Add coordinates from lists


where elems and coords are lists:

elems=['H', 'Cl']
coords=[[0.0, 0.0, 0.0], [0.0, 0.0, 0.9]]


This will append coordinates to fragment. If fragment already contains some coordinates the added coordinates will follow.

Add coordinates from XYZ file



This will append coordinates to fragment. If fragment already contains some coordinates the added coordinates will follow.

Replace coordinates of object

If you want to replace coords and elems of a fragment object with new information this can be done conveniently through lists.

elems=['H', 'Cl']
coords=[[0.0, 0.0, 0.0], [0.0, 0.0, 1.1]]

TODO: Add option here of replacing coords from XYZ file and string as well.

Calculate connectivity of fragment object

Connectivity between atoms can be an important attribute of a fragment object, especially for molecules. The connectivity distinguishes atoms that are in close-contact (i.e. forming some kind of stable covalent bond) and atoms further apart and obviously not bonded. Correct connectivity is crucial for some ASH functionality (the Molcrys functionality in particular). Connectivity is calculated based on a distance and covalent radii-based criterion. Atoms A and B will be defined to be connected according to:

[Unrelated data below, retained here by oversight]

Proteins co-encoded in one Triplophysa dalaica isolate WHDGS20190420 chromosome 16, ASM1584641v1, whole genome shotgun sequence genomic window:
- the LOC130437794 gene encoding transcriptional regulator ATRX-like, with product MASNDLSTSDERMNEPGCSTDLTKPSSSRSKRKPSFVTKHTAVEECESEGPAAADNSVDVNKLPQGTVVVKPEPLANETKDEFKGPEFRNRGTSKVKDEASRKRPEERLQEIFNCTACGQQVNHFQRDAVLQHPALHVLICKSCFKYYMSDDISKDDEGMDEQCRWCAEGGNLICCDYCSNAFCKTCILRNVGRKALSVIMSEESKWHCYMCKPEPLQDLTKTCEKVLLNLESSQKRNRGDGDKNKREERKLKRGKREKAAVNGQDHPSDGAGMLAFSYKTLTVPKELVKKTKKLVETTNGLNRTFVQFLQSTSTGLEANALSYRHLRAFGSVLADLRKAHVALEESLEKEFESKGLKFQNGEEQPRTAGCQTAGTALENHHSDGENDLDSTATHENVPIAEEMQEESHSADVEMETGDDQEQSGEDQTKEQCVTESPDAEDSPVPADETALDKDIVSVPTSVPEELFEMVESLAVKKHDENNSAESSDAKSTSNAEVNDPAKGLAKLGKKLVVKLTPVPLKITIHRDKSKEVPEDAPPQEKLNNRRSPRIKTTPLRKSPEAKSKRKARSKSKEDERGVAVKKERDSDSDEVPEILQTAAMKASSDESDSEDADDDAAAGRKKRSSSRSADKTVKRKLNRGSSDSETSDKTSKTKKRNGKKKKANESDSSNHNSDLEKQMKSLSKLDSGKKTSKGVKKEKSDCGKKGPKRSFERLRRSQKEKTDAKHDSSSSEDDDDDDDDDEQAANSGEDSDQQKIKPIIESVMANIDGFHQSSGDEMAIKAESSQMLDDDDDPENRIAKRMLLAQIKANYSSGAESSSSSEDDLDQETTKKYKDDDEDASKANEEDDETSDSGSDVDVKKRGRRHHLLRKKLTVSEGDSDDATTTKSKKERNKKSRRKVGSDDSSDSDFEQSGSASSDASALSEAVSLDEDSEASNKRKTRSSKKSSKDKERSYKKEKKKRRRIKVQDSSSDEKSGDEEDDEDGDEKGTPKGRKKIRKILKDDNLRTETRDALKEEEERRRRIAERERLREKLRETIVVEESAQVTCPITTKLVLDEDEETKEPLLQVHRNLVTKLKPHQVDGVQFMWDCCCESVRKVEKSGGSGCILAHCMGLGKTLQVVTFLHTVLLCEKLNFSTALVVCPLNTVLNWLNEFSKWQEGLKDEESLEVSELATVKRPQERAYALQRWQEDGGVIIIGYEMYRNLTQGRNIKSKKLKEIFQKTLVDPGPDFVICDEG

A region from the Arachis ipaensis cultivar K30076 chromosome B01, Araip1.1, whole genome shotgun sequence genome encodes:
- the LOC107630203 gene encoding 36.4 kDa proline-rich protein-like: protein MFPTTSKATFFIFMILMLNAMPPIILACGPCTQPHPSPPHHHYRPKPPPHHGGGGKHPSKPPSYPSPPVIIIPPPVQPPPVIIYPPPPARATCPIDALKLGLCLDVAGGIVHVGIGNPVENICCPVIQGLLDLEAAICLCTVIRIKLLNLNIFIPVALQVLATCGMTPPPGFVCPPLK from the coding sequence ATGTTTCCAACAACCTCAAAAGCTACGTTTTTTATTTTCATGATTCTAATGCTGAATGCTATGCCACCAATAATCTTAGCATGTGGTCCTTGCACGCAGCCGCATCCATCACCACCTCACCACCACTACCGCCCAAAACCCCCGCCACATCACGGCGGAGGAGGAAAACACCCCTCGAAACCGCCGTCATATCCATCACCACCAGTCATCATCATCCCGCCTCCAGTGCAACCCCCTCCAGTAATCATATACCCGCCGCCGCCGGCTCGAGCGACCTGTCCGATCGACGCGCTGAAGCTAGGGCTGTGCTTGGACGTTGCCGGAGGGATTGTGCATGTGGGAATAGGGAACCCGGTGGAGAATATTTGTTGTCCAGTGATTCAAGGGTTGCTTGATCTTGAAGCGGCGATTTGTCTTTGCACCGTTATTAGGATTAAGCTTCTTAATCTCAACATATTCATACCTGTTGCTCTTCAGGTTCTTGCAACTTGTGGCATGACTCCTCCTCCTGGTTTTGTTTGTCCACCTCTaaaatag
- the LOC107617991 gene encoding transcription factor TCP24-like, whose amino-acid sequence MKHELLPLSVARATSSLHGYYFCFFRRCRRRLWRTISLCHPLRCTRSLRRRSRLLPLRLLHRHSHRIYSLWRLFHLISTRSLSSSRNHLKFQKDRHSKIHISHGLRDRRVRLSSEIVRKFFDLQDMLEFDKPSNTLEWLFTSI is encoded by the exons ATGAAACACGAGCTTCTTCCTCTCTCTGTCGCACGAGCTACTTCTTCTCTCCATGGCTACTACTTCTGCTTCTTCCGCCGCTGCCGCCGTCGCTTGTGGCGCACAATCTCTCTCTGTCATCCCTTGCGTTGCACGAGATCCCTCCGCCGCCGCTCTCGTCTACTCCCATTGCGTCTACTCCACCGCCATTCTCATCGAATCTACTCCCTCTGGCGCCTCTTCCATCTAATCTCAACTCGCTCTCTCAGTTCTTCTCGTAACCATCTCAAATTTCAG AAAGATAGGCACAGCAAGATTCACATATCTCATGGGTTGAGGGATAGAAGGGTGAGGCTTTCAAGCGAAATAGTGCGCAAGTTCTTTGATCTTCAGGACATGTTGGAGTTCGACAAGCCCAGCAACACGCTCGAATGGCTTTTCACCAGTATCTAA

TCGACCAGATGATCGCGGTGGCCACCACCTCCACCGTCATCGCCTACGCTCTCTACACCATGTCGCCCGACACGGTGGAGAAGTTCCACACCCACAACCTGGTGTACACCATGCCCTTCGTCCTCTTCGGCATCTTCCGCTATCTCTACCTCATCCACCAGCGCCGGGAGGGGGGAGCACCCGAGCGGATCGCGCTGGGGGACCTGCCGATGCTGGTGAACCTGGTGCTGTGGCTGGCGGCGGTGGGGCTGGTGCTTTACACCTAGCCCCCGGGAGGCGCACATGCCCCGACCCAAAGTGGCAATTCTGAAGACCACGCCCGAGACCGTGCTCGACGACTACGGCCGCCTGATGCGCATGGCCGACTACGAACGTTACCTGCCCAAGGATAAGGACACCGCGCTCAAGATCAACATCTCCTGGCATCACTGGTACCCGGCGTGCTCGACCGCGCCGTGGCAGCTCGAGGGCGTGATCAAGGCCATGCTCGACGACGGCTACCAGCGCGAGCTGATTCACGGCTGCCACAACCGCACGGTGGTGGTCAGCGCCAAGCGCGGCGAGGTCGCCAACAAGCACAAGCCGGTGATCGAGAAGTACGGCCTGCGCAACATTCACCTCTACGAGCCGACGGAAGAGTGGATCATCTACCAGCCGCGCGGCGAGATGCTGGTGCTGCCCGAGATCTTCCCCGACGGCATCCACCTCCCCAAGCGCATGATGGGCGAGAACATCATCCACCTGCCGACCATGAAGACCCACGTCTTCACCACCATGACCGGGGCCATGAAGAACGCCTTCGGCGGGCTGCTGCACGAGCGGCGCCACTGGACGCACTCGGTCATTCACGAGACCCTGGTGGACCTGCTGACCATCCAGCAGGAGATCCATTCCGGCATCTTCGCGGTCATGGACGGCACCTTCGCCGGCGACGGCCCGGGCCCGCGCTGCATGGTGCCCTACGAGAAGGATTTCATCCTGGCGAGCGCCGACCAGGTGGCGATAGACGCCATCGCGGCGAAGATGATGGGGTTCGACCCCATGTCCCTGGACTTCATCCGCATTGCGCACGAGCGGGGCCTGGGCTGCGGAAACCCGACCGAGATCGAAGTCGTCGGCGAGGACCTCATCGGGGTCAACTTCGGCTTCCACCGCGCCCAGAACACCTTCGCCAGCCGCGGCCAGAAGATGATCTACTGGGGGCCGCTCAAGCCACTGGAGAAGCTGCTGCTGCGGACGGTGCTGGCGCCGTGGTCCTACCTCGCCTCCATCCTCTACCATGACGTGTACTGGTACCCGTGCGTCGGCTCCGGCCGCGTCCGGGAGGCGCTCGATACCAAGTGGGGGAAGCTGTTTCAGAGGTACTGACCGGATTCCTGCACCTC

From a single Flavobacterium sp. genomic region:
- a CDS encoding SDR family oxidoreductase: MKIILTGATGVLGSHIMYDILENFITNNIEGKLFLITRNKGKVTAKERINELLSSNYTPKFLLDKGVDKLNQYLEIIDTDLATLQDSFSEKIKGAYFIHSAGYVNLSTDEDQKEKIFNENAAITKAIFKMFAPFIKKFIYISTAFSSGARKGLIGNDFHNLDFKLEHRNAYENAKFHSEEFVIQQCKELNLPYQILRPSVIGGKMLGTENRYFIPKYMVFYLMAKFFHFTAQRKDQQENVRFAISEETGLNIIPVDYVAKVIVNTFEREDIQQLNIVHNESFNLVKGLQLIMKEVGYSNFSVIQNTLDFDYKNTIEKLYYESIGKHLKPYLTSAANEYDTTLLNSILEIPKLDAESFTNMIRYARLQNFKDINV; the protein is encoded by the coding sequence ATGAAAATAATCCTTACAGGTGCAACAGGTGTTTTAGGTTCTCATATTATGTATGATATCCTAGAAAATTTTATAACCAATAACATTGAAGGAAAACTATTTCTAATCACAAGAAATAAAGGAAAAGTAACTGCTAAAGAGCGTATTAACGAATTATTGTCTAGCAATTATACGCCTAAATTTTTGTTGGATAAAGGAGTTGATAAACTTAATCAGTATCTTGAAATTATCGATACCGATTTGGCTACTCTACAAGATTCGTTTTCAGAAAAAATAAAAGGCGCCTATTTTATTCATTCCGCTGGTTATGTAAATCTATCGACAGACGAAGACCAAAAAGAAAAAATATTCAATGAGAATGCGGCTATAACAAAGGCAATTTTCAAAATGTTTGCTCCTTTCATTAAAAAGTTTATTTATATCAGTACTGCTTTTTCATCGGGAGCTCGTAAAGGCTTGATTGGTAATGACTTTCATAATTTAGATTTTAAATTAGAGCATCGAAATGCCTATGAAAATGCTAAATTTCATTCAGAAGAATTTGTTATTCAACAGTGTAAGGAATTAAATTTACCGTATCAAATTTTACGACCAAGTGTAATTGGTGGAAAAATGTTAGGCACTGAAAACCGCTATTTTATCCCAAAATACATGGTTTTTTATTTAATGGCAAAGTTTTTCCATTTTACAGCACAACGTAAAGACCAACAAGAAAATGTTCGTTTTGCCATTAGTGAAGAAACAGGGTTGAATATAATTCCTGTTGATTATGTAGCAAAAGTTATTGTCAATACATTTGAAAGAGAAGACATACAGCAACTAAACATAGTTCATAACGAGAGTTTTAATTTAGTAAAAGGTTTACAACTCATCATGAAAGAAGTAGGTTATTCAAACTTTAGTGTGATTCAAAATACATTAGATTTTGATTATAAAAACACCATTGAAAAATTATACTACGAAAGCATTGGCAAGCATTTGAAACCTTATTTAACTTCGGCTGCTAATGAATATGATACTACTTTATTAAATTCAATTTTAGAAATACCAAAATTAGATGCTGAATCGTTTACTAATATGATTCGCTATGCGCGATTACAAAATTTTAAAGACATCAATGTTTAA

\[r(AtomA,AtomB) < scale*( covrad(AtomA) + covrad(AtomB) ) + tol\]

Thus, if the distance between atoms A and B is less than the sum of the elemental covalent radii (which can be scaled by a parameter scale or shifted by a parameter tol) then the atoms are connected. Using default parameters of the element radii (Alvarez 2008), the default scaling of 1.0 and a tolerance of 0.1 (global scale and tol parameters are defined in settings_ash file) works in many cases.

To calculate the connectivity table for a molecule:


This creates a connectivity table which is a Python list of lists: An example of a connectivity table would be: [[0,1,2],[3,4,5],[6,7,8,9,10]] Atoms 0,1,2 are here bonded to each other as a sub-fragment (migh e.g. be an H2O molecule) and so are atoms 3,4,5 and also 6,7,8,9,10. The connectivity table is available as: